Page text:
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  1. Adjudication Boards Built Human Rights into Decisions

    June 18, 2009

    Toronto - Recent settlements of complaints with the Workplace Safety and Insurance Board and the Ministry of Municipal Affairs and Housing show an emerging commitment to human rights, the Ontario Human Rights Commission reports. The settlements follow the Supreme Court of Canada decision in Tranchemontagne v. the Ministry of Community and Social Services. In that decision, the Court told the Social Benefits Tribunal to apply the Code to resolve the issue before it. The Supreme Court stressed the primacy of the Code over other Ontario laws, unless the legislation governing the body expressly states that the Code will not prevail.

  2. Count me in! Collecting human rights-based data

    2010 - This guide is intended to be a practical resource for human resources professionals, human rights and equity advisors, managers and supervisors, unions, and any other people or groups considering a data collection project, or seeking support to do so. This guide may be particularly helpful to readers with little or no knowledge of data collection. The guide will discuss the benefits of data collection, and will highlight key concepts and practical considerations for organizations thinking of gathering data on Code and non-Code grounds. Appendices A to F offer concrete examples of how non-profit, private and public-sector organizations have successfully developed and implemented data collection projects.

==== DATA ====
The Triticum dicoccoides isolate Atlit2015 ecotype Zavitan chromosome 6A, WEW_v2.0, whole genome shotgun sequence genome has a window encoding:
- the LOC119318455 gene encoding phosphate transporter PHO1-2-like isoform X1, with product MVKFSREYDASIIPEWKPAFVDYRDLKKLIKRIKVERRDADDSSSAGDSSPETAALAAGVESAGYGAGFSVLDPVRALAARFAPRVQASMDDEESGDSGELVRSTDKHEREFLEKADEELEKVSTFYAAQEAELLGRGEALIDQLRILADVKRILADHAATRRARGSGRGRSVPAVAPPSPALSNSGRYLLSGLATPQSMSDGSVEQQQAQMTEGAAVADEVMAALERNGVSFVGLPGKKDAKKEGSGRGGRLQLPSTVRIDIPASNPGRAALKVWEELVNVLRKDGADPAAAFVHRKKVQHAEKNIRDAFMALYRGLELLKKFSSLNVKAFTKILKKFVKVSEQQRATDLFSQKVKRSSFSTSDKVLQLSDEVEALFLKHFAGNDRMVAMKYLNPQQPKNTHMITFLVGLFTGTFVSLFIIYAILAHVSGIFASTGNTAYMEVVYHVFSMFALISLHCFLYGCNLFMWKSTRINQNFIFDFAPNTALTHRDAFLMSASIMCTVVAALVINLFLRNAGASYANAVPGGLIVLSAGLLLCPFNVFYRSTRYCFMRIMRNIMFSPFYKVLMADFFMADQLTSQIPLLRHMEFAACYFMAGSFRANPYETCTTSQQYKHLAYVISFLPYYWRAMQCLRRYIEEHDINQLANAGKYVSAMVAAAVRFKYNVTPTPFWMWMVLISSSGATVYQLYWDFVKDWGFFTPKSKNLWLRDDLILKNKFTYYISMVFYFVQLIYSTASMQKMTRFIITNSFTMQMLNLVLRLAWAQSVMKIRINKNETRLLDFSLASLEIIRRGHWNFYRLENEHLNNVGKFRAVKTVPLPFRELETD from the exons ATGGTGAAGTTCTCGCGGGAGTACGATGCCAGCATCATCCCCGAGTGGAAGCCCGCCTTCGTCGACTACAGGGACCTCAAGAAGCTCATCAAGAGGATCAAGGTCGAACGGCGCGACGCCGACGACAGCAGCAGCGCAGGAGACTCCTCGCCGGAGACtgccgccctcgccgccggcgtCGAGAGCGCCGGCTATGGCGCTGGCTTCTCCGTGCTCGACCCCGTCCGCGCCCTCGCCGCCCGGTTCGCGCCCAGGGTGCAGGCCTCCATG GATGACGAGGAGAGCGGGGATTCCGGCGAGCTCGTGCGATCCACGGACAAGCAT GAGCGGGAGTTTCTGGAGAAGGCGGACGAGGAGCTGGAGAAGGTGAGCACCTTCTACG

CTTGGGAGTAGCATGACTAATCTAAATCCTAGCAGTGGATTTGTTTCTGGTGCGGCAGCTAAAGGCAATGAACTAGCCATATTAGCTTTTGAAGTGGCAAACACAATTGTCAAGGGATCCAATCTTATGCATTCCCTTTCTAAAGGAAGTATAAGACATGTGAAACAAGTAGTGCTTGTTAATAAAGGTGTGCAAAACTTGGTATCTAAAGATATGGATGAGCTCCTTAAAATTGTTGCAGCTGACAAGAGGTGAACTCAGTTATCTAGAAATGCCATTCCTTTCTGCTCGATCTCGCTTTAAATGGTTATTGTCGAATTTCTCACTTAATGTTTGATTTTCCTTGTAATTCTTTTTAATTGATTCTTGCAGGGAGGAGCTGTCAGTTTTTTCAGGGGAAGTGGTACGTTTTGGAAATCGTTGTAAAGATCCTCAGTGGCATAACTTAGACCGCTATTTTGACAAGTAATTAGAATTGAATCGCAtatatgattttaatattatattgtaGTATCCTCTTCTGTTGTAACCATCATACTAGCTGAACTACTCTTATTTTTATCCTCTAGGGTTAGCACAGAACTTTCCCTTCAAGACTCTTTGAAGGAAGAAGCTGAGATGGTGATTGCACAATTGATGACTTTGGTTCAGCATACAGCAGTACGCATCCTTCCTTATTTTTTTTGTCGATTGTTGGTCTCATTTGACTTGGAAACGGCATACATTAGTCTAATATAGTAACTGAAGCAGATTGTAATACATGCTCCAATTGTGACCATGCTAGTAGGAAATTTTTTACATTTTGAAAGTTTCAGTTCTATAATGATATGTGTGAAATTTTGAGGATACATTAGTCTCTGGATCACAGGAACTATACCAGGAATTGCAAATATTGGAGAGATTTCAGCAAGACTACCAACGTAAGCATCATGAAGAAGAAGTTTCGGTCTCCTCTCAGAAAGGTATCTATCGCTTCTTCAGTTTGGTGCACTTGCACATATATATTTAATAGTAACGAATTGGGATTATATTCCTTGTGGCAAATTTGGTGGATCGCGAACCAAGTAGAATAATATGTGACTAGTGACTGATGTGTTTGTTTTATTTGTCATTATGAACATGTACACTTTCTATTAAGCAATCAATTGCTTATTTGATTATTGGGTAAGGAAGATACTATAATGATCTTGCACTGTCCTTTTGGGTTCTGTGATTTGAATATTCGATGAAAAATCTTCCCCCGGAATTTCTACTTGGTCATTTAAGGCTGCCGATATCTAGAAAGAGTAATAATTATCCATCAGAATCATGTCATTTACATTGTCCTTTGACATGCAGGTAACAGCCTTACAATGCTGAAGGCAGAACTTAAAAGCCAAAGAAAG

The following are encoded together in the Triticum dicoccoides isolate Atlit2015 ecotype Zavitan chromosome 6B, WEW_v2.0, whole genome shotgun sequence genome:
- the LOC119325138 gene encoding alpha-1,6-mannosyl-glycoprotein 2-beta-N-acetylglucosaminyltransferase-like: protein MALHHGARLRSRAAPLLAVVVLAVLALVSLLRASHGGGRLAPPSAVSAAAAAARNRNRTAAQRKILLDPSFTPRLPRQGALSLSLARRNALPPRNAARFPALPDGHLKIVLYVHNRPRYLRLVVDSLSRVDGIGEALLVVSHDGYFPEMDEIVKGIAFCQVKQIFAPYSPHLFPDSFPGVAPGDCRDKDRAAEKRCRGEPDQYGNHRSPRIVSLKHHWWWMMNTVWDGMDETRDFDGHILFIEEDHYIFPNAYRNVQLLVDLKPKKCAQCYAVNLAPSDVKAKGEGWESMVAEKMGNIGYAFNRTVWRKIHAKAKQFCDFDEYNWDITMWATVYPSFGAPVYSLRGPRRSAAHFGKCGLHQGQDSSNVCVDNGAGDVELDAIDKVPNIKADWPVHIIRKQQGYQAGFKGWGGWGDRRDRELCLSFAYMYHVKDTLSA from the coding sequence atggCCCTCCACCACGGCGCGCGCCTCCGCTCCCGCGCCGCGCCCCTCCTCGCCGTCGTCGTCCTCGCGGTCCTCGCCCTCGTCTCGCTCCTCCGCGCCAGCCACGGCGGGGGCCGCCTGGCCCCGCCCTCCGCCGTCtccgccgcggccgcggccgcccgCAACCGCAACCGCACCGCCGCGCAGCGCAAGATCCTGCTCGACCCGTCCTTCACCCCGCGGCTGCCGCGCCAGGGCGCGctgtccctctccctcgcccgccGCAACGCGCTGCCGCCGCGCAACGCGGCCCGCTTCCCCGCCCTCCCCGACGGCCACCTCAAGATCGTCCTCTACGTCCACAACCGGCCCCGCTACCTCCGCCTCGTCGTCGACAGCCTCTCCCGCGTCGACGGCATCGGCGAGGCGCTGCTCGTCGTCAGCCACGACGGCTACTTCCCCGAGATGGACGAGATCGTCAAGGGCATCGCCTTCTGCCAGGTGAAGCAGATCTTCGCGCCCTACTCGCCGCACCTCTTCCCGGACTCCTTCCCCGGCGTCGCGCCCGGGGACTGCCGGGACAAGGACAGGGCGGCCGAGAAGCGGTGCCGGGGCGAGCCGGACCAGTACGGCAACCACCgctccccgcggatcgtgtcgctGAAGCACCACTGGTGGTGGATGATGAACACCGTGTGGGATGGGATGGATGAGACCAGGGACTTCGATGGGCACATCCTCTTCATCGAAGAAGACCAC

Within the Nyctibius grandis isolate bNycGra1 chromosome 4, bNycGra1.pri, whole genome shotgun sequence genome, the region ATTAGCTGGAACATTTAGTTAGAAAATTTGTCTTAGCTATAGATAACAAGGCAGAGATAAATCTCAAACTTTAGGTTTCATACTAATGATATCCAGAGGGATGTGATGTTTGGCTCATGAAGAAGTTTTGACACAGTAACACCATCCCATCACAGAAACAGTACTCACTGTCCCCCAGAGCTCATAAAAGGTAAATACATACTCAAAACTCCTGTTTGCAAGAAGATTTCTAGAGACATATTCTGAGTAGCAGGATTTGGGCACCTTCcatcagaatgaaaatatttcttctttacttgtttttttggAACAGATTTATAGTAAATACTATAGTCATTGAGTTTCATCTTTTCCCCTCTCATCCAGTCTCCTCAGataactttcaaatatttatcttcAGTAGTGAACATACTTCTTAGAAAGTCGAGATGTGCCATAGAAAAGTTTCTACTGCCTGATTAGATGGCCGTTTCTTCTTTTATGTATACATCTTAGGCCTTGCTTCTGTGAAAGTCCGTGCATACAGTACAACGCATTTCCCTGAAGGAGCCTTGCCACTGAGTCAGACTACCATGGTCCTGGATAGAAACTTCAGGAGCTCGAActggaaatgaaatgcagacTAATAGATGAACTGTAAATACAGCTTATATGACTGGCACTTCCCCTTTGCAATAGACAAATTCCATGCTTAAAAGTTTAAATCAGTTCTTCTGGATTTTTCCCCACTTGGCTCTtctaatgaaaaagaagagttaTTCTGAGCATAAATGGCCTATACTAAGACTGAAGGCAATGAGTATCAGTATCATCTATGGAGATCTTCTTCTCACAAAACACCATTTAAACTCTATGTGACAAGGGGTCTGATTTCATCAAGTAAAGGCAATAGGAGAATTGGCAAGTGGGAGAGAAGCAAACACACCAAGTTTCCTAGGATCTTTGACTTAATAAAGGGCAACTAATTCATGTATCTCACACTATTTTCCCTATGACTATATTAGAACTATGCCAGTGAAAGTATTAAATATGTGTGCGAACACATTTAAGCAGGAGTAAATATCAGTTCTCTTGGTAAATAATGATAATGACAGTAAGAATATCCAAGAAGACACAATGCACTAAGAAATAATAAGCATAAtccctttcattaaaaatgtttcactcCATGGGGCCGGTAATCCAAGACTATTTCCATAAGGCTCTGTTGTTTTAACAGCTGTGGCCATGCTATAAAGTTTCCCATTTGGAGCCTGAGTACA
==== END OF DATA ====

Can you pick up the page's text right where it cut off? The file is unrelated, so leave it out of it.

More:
3. Creed case law review

    May 2012 - What follows is a discussion of significant legal decisions dealing with religious and creed rights in Canada. The focus is on decisions made since the Commission issued its 1996 Policy on Creed and the Accommodation of religious observances. It does not review every decision, but those that may be important from a human rights perspective. In addition to a description of the case law, trends and areas where it is anticipated the case law will continue to evolve or be clarified are identified. The review will form the basis for further research and dialogue concerning the law in Canada as it relates to this significant area of human rights.

  4. Employers get expert help on human rights in the workplace

    November 5, 2008

    Toronto – The new edition of a human rights handbook will help employers put human rights into action. The Ontario Human Rights Commission today released the newly-updated third edition of Human Rights at Work. This plain-language guide includes examples, best practices, sample forms and other resources to help people develop and maintain inclusive, respectful workplaces that meet the standards of the Ontario Human Rights Code.

  5. Exceptions

    From: Policy on creed and the accommodation of religious observances

    Discrimination or unequal treatment may be legally defensible in certain circumstances.

    1. Participating in special interest organizations

    First, s. 18 of the Code provides that religious, philanthropic, educational, fraternal or social institutions that are primarily engaged in serving the interests of persons who are identified by their creed, may give priority to persons of the same creed with regard to participation or membership.

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